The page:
Monday, April 22, 2019

A to Z: Letters to Dead Writers: Shirley Jackson

This month I'm writing one post for each letter of the alphabet, all on the theme of "Letters to Dead Writers." You can see my theme reveal post here and learn more about the blogging challenge here.

Today's writer is Shirley Jackson

Dear Ms. Jackson,

Hello darkness, my old friend! Any time I pick up one of your books or stories, I get this tingle just knowing that you're about to scare and disturb and thrill me again. Even for the books I've read repeatedly (The Haunting of Hill House and We Have Always Lived in the Castle are perennial favorites), the effect lingers.

Your stories are all the scarier for the realization that the monsters are not supernatural in nature, but are just human beings exercising ordinary cruelty. The monsters are us.

Your most famous work is probably the short story "The Lottery." Thanks to its inclusion in many textbooks, most American schoolchildren have a chance to read it in middle or high school.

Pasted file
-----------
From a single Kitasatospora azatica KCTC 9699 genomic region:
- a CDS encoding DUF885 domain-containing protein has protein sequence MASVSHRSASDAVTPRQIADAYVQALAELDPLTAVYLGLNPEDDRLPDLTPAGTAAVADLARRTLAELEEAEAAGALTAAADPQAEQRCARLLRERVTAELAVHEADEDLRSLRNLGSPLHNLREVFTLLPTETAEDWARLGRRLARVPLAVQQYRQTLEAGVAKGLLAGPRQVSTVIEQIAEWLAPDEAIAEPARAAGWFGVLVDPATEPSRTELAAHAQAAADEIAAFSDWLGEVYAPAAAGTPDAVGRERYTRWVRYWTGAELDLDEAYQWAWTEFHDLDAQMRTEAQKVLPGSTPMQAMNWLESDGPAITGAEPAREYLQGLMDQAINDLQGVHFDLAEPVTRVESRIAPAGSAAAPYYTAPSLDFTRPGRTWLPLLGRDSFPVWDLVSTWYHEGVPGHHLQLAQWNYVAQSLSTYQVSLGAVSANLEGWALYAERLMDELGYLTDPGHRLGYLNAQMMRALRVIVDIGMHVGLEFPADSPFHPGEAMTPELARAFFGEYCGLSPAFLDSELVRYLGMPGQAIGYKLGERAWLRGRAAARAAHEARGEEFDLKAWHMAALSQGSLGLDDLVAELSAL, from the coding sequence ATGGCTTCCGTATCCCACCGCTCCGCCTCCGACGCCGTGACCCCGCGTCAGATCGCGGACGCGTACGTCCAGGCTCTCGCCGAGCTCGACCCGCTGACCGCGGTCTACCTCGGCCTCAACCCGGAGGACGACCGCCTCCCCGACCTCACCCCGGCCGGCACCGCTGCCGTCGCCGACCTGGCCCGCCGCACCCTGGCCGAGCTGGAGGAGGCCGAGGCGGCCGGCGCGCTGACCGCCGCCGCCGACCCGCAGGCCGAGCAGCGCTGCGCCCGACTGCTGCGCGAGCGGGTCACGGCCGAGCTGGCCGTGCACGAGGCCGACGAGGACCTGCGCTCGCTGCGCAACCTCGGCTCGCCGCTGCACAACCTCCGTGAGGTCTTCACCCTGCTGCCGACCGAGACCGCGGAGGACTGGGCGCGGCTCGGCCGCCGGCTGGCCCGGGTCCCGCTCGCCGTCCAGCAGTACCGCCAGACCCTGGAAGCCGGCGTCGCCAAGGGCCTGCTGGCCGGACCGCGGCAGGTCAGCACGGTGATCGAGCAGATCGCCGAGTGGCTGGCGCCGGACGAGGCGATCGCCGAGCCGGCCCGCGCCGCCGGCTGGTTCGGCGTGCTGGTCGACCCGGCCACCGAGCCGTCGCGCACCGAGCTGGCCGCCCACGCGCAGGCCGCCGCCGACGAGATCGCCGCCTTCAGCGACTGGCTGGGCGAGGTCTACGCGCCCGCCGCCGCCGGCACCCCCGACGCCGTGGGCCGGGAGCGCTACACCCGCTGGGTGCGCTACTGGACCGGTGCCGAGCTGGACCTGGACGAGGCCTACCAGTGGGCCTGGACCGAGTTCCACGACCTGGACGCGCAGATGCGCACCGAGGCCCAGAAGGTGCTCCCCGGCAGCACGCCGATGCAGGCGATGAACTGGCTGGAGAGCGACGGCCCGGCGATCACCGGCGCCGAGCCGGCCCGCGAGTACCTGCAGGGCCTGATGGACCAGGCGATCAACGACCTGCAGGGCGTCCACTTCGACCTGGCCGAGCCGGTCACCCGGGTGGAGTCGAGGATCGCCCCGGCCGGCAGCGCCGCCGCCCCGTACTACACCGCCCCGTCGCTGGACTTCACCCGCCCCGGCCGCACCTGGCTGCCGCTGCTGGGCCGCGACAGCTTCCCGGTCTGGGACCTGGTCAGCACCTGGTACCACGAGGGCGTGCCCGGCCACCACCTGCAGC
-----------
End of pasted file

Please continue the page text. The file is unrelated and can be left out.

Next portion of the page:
For me, that story shone, shocking me during a year where most things I was assigned to read bored me silly. Such an unflinching look at what people will do to one another if they believe it will protect them from pain themselves.

The worldview in your stories is dark and unforgiving, but deeply affecting and thought-provoking.

Thank you,

1 comment:

  1. The Haunting of Hill House will forever be etched in my mind as one of the most deeply disturbing scary books I've read - I think I had to sleep with the lights on for a few nights afterwards. Delicious!